To the extent a “psychology” is “true,” then it will explain the dots of our lives, the picture created as we examine our struggles will remind us of the gospel, the solutions will involve holistically applying the gospel to sin and suffering, the institutional framework will highly involve the local church, and those involved in the study of this psychology will gain a contagious affection for Christ. In this sense, I am “for” this kind of “psychology” at every level described. This is true even as I realize that there is still much work to be done for our theory (vivid word pictures connecting the dots of life in biblical categories) to become increasingly effective counseling practice (biblically-laden diagnostic language, processes saturated in subject-specific case wisdom, and systems/institutions designed to work in and through the local church).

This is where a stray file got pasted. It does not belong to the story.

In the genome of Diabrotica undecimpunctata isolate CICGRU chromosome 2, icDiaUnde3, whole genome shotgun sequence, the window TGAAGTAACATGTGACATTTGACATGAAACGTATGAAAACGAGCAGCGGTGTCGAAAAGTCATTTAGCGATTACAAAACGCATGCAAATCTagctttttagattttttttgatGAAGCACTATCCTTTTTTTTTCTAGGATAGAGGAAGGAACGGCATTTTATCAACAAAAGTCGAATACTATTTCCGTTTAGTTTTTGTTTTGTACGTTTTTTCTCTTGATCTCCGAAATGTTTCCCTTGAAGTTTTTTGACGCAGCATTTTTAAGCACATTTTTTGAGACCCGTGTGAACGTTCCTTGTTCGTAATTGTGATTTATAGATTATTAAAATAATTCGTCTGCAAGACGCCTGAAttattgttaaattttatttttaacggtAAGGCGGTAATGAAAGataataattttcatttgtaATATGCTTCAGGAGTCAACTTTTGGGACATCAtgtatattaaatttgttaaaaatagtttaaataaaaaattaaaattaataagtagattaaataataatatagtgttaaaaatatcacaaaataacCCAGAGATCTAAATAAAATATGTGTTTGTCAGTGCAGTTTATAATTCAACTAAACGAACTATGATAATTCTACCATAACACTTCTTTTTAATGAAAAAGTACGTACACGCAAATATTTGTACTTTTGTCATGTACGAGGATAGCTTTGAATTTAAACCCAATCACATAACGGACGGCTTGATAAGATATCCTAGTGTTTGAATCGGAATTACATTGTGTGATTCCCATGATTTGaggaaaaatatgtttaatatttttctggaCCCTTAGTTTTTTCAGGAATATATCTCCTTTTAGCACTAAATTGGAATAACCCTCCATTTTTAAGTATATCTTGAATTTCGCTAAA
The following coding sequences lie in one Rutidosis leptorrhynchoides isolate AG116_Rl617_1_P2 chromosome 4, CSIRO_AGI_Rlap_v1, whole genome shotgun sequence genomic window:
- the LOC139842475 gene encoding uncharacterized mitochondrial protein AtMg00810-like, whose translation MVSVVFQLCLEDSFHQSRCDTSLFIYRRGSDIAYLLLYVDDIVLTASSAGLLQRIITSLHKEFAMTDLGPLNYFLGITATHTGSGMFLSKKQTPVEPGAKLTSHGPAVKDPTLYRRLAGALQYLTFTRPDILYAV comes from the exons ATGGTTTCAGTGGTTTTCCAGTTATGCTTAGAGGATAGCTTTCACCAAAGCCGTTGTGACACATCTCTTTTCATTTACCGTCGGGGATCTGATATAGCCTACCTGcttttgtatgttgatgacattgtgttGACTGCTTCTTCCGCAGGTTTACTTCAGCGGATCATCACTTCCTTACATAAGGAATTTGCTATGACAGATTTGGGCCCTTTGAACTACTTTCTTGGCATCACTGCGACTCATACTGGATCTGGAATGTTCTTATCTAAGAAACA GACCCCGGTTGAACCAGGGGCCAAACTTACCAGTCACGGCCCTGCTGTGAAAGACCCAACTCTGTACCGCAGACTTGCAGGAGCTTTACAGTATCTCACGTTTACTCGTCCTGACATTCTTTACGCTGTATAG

On the other hand, if at any point a given “psychology” is “false,” then it will point us away from the gospel, solutions will not address life struggles in the categories of sin and suffering, the institutional framework will see the church as unnecessary or tangential, and those involved in the study of these psychologies will have contagious affection for something other than Christ. In these instances, I am “against” these psychologies like I am against anything that distracts from the gospel. Hopefully, that then means seeking to understand and engage others in a gracious way that humbly displays the superiority of Christ for anyone willing to see it.
Join the Conversation
How have you seen confusion over the different uses of the word “psychology” make conversations more difficult?
In which of the six areas of defining a fully biblical psychology do you believe biblical counseling is strongest and weakest?